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The Importance of the Senate Expanding Training for School Mental Health Professionals

Many children suffer in silence. Too often, they carry the burden of mental health issues and feel they have no one to turn to. They may feel hopeless, helpless and alone. Unlike adults, kids don’t always know when it’s time to ask for help. Some might feel embarrassed or ashamed by a mental health problem.

Mental health issues affect a fair percentage of America’s youth. Consider the following statistics from the National Alliance on Mental Illness:

  • Twenty percent of children ages 13 to 18 live with a mental health condition.
  • Fifty percent of all lifetime cases of mental illness begin by age 14.
  • Thirty-seven percent of students with a mental health issue, age 14 and older, drop out of school.
  • Seventy percent of youth in the juvenile justice system have a mental health problem.

Mental health statistics for youth in America

Children spend most of their time in school. For many children, teachers and school counselors are the only professionals they have access to throughout the day. School mental health professionals are essential to help students cope with mental health issues in healthy and productive ways. However, there are not enough school counselors and psychologists to meet the demand.

School counselors are trained to make a difference in students’ lives. They help provide support for individuals and families in need, work to prevent school violence, are involved in career planning and much more. The American School Counselor Association recommends a 250-to-1 ratio of students to school counselors, but the national average is closer to 500-to-1.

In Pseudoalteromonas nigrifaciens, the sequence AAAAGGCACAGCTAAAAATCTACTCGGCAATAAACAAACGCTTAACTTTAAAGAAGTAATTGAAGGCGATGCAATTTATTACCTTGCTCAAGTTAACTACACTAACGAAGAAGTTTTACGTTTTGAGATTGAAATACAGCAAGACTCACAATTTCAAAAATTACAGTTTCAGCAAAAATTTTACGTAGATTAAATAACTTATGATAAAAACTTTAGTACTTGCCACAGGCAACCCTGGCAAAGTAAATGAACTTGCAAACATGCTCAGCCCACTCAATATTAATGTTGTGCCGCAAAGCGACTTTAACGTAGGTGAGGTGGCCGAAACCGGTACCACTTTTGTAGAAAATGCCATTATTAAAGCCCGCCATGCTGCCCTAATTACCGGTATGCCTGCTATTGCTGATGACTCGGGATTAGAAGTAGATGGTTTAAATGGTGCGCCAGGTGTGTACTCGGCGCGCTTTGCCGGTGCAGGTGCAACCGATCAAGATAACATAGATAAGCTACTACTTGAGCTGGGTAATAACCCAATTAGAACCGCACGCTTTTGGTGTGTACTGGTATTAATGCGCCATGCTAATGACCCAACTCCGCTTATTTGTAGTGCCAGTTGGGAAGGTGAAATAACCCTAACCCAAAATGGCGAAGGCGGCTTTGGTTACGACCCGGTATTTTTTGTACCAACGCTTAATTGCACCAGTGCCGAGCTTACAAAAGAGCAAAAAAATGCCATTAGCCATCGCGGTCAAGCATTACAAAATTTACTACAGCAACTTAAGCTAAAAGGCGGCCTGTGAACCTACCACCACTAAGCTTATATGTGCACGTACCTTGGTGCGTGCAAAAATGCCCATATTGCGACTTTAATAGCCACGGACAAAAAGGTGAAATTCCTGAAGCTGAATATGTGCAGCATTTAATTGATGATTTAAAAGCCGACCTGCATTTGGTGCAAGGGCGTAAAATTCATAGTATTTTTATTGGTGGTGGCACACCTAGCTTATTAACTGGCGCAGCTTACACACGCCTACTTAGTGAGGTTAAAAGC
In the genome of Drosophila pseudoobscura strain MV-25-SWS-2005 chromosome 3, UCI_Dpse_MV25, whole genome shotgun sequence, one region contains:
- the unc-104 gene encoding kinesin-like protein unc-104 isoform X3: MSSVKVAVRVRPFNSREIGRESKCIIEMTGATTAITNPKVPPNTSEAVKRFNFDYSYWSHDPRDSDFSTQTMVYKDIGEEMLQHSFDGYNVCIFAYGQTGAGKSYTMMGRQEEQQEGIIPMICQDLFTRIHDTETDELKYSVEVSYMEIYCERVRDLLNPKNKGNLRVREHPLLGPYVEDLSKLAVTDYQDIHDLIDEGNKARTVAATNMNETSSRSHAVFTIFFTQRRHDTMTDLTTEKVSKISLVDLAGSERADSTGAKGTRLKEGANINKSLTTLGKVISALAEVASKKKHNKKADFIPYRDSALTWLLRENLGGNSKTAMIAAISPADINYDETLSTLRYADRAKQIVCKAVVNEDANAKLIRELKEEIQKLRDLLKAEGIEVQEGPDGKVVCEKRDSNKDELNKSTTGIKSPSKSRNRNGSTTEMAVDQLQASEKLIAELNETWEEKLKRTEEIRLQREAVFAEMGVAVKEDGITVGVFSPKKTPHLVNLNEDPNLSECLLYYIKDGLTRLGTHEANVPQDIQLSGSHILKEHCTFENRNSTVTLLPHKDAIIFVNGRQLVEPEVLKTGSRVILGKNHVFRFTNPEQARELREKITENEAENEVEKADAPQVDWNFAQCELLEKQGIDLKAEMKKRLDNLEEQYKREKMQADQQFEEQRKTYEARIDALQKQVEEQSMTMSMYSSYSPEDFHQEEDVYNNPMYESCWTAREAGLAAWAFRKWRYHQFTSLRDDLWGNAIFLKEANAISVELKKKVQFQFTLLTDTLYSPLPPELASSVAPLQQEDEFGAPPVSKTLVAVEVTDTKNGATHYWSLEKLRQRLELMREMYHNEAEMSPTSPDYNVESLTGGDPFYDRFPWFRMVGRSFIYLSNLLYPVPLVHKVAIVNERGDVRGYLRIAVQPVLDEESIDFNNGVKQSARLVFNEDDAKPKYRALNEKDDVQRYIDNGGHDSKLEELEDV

Similarly, school psychologists play a critical role in crisis intervention and addressing mental health issues. However, there is only one school psychologist for every 1,400 students, according to the most recent data.

In May, lawmakers introduced a bill to provide school counselor training funding in areas that need it most. If this bill becomes a law, it will encourage mental health professionals to fill vital roles in school districts throughout the country. In this post, we’ll explore the reasons this bill is crucial, and the impact it can have on children and their communities.

The History of the Bill, What It Proposes and Whom It Affects

The bill, which Sen. Bill Nelson introduced on May 23, 2018, is called the “Increasing Access to Mental Health in Schools Act,” and aims to fund school counselor training for mental health workers. The bill proposes to “increase the recruitment and retention of school-based mental health services providers by low-income local educational agencies.” To accomplish this goal, the bill proposes providing $10 million to the Department of Education to fund training for school counselors, social workers, psychologists and other mental health professionals, with the aim of reducing employment shortages in low-income public schools.

1. The History

Nelson created this bill in response to school shootings and school counselor shortages in low-income school districts. On his site, Nelson refers to the recent school shootings in Texas and Florida, as well as a report that states Florida only has one school psychologist for every 1,983 students. The lack of access to mental health services is one of the reasons so many students in Florida do not receive the care they need.